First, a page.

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Bipolar disorder in adults: Managing poor adherence to maintenance pharmacotherapy

Eduard Vieta, MD, PhD
Francesc Colom, PhD, PsyD, MSc
Section Editor
Paul Keck, MD
Deputy Editor
David Solomon, MD


Adherence to pharmacotherapy is often poor in chronic medical illnesses, including bipolar disorder [1-3]. Poor adherence is usually addressed during maintenance-phase treatment when patients are euthymic and stable.

This topic reviews management of poor adherence to medications in bipolar disorder. Selecting a treatment regimen for maintenance treatment of bipolar disorder and the adjunctive psychotherapies that are used for maintenance treatment are discussed separately. (See "Bipolar disorder in adults: Choosing maintenance treatment" and "Bipolar disorder in adults: Psychoeducation and other adjunctive maintenance psychotherapies".)


Bipolar disorder — Bipolar disorder is a mood disorder that is characterized by episodes of mania (table 1), hypomania (table 2), and major depression (table 3) [4]. The subtypes of bipolar disorder include bipolar I and bipolar II. Patients with bipolar I disorder experience manic episodes, and nearly always experience hypomanic and major depressive episodes. Bipolar II disorder is marked by at least one hypomanic episode, at least one major depressive episode, and the absence of manic episodes. Additional information about the clinical features and diagnosis of bipolar disorder is discussed separately. (See "Bipolar disorder in adults: Clinical features" and "Bipolar disorder in adults: Assessment and diagnosis", section on 'Diagnosis'.)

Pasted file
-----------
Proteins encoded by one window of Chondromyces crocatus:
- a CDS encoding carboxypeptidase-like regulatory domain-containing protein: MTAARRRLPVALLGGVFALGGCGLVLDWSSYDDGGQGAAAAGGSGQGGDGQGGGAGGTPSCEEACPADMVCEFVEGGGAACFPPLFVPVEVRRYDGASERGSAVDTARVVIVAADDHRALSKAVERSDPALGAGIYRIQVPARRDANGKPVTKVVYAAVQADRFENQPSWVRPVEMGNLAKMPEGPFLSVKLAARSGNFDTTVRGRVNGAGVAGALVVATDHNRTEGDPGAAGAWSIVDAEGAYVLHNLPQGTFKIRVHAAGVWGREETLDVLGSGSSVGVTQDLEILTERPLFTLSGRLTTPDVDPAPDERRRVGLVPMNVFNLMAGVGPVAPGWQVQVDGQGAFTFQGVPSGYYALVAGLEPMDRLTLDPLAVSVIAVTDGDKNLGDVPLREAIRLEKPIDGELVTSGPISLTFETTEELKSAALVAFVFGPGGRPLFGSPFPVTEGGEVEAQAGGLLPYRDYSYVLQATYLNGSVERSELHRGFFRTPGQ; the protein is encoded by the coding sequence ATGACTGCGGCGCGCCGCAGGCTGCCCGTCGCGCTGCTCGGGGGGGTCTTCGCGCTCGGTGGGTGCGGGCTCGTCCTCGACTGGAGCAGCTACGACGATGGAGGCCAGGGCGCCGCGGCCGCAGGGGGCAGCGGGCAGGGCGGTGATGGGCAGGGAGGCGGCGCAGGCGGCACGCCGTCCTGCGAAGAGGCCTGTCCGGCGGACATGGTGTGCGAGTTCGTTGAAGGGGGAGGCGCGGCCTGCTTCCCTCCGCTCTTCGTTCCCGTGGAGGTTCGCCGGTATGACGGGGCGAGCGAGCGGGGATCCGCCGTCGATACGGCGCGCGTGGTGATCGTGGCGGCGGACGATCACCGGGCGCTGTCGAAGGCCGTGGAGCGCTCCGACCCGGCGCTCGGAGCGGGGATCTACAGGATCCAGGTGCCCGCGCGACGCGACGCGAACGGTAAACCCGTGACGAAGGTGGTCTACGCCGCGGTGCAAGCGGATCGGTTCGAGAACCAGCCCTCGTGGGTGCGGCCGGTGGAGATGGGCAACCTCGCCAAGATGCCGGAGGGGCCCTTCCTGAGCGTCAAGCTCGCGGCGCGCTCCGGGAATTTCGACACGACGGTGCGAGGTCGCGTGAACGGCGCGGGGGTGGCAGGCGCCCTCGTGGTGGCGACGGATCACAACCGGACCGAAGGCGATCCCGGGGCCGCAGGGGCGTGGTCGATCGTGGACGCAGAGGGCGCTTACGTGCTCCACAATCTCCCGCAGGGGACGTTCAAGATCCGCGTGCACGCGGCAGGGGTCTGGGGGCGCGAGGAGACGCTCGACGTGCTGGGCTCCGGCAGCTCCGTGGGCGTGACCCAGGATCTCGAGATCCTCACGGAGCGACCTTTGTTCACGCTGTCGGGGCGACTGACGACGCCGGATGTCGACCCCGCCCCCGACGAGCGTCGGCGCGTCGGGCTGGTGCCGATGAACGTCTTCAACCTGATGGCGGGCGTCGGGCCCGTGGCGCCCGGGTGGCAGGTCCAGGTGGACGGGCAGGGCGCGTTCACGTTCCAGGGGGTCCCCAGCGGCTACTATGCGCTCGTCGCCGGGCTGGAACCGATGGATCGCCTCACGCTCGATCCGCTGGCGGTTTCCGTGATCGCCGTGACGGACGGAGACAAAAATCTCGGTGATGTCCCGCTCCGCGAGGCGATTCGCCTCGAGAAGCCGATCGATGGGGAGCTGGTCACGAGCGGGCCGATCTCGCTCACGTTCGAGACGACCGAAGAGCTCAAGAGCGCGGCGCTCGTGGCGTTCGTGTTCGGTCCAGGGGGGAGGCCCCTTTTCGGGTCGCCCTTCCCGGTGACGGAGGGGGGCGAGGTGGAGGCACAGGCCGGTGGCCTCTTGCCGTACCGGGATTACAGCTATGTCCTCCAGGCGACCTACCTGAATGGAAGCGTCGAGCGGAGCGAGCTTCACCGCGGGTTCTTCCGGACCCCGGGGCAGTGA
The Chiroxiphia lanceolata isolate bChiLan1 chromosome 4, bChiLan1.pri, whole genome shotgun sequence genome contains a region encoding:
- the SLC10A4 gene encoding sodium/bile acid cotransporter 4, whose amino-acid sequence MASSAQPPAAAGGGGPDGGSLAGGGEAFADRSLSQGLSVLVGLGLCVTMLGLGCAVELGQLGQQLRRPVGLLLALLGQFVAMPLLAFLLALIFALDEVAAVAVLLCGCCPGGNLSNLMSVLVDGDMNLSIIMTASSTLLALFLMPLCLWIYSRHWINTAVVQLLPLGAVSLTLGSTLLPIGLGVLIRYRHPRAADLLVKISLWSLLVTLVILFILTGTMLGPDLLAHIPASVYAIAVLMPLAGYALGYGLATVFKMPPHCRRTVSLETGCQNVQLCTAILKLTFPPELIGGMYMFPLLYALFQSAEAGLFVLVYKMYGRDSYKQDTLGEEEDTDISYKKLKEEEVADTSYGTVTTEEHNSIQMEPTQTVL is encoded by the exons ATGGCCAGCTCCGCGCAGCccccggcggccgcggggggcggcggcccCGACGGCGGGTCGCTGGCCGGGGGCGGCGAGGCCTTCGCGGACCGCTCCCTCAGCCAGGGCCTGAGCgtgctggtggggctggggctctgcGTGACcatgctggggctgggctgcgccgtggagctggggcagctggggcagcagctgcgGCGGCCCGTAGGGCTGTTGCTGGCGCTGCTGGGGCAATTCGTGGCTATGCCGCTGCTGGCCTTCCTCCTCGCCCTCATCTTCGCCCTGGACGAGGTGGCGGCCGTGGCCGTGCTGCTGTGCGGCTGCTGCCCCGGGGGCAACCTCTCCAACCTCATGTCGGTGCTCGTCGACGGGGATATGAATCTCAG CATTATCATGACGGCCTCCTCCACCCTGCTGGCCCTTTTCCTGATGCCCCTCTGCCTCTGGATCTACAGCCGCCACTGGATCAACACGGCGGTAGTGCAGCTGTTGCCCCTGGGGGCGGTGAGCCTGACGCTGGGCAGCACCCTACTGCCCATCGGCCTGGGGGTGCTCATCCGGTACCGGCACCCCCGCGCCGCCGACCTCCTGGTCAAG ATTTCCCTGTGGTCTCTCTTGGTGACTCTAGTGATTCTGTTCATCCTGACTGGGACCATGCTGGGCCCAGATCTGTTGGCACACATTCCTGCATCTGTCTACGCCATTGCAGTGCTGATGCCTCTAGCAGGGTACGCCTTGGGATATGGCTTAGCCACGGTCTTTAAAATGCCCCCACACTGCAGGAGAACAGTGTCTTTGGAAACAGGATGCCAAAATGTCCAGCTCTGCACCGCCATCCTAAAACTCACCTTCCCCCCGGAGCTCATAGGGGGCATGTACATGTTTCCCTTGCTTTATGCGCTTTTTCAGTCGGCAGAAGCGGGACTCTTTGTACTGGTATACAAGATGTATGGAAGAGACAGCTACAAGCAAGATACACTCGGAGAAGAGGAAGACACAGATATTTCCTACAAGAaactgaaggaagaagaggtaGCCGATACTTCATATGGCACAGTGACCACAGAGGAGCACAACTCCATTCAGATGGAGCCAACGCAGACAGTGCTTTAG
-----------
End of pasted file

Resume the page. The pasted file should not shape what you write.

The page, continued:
Medication adherence — Adherence to pharmacotherapy encompasses taking medication as prescribed with regard to dose, frequency, and timing [5]. Adherence can be quantified on a continuum as a percentage of doses taken as prescribed during a specific interval, or expressed categorically as good, partial, and poor adherence [6]. It is not known what level of adherence is required for good outcomes such as avoiding relapse. Common but arbitrary cutoffs for good adherence are taking at least 70 or 80 percent of prescribed doses [7].

Adherence within patients can change over time and vary between different drugs [8]. As an example, a prospective observational study of patients with bipolar disorder (n = 88) found that adherence was worse with psychotropic medications than medications prescribed for general medical illnesses [9].

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Literature review current through: Nov 2017. | This topic last updated: Mar 22, 2017.
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